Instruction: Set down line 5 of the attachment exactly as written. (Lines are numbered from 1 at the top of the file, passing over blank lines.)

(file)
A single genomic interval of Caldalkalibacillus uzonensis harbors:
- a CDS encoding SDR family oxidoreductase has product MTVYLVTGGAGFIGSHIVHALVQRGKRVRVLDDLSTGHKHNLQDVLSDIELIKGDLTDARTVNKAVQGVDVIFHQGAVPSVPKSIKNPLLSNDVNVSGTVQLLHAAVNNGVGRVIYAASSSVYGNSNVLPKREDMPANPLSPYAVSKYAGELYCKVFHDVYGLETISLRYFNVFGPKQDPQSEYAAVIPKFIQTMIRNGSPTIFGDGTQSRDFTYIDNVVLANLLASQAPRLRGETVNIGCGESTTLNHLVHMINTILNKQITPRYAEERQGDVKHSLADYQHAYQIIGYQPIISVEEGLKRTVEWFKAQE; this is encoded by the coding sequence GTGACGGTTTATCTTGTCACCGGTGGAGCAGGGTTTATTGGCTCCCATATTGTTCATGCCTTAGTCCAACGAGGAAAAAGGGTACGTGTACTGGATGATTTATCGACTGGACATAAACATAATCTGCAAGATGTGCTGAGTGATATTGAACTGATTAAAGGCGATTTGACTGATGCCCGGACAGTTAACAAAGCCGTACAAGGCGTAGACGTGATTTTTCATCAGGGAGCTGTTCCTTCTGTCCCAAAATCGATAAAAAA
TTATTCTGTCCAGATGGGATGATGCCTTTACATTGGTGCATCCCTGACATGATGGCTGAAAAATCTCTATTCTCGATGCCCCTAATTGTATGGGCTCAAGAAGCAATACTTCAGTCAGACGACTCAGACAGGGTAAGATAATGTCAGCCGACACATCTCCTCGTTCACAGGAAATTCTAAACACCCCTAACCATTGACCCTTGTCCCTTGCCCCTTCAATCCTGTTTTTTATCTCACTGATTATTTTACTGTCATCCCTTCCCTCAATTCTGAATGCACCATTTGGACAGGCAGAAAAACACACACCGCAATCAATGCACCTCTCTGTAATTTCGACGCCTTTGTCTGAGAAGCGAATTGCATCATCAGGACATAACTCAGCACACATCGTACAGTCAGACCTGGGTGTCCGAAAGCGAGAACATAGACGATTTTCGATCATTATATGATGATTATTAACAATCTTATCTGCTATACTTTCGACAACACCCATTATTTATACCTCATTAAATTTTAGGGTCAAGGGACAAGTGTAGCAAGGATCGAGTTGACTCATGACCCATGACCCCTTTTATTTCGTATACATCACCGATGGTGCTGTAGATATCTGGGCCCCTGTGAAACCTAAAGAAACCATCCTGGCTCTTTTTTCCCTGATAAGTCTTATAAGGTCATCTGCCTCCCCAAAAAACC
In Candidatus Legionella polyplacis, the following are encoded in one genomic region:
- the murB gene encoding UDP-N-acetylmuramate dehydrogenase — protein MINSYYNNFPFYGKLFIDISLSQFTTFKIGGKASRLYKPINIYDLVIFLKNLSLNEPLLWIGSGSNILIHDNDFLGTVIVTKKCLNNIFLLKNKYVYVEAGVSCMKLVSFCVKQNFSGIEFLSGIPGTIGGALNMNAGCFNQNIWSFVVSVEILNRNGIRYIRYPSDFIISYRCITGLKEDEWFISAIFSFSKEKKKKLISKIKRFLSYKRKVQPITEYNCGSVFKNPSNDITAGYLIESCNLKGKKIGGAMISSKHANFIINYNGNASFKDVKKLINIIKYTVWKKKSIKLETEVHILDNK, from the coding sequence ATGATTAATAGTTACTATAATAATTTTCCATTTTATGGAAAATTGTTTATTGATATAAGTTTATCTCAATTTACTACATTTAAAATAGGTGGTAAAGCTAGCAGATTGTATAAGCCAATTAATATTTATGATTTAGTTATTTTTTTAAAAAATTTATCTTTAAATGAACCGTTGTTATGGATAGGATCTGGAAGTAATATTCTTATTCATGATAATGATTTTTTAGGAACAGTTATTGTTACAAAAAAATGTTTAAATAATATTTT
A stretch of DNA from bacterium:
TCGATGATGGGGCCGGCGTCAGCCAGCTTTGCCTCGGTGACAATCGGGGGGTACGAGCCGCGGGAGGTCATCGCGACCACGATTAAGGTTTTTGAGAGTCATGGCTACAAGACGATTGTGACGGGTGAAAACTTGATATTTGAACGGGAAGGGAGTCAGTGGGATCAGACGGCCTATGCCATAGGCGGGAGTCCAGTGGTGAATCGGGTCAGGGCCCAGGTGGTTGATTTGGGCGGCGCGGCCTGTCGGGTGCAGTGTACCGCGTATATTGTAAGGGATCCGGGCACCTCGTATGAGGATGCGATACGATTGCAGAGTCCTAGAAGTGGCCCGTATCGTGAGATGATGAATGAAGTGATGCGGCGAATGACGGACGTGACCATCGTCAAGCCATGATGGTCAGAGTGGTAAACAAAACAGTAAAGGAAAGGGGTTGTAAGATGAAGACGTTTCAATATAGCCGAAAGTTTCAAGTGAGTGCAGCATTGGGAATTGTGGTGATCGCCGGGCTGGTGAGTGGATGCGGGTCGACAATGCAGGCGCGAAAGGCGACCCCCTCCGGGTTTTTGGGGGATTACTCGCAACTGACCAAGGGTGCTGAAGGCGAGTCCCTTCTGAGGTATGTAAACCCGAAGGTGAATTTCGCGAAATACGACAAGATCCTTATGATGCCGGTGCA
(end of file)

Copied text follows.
- the murB gene encoding UDP-N-acetylmuramate dehydrogenase — protein MINSYYNNFPFYGKLFIDISLSQFTTFKIGGKASRLYKPINIYDLVIFLKNLSLNEPLLWIGSGSNILIHDNDFLGTVIVTKKCLNNIFLLKNKYVYVEAGVSCMKLVSFCVKQNFSGIEFLSGIPGTIGGALNMNAGCFNQNIWSFVVSVEILNRNGIRYIRYPSDFIISYRCITGLKEDEWFISAIFSFSKEKKKKLISKIKRFLSYKRKVQPITEYNCGSVFKNPSNDITAGYLIESCNLKGKKIGGAMISSKHANFIINYNGNASFKDVKKLINIIKYTVWKKKSIKLETEVHILDNK, from the coding sequence ATGATTAATAGTTACTATAATAATTTTCCATTTTATGGAAAATTGTTTATTGATATAAGTTTATCTCAATTTACTACATTTAAAATAGGTGGTAAAGCTAGCAGATTGTATAAGCCAATTAATATTTATGATTTAGTTATTTTTTTAAAAAATTTATCTTTAAATGAACCGTTGTTATGGATAGGATCTGGAAGTAATATTCTTATTCATGATAATGATTTTTTAGGAACAGTTATTGTTACAAAAAAATGTTTAAATAATATTTT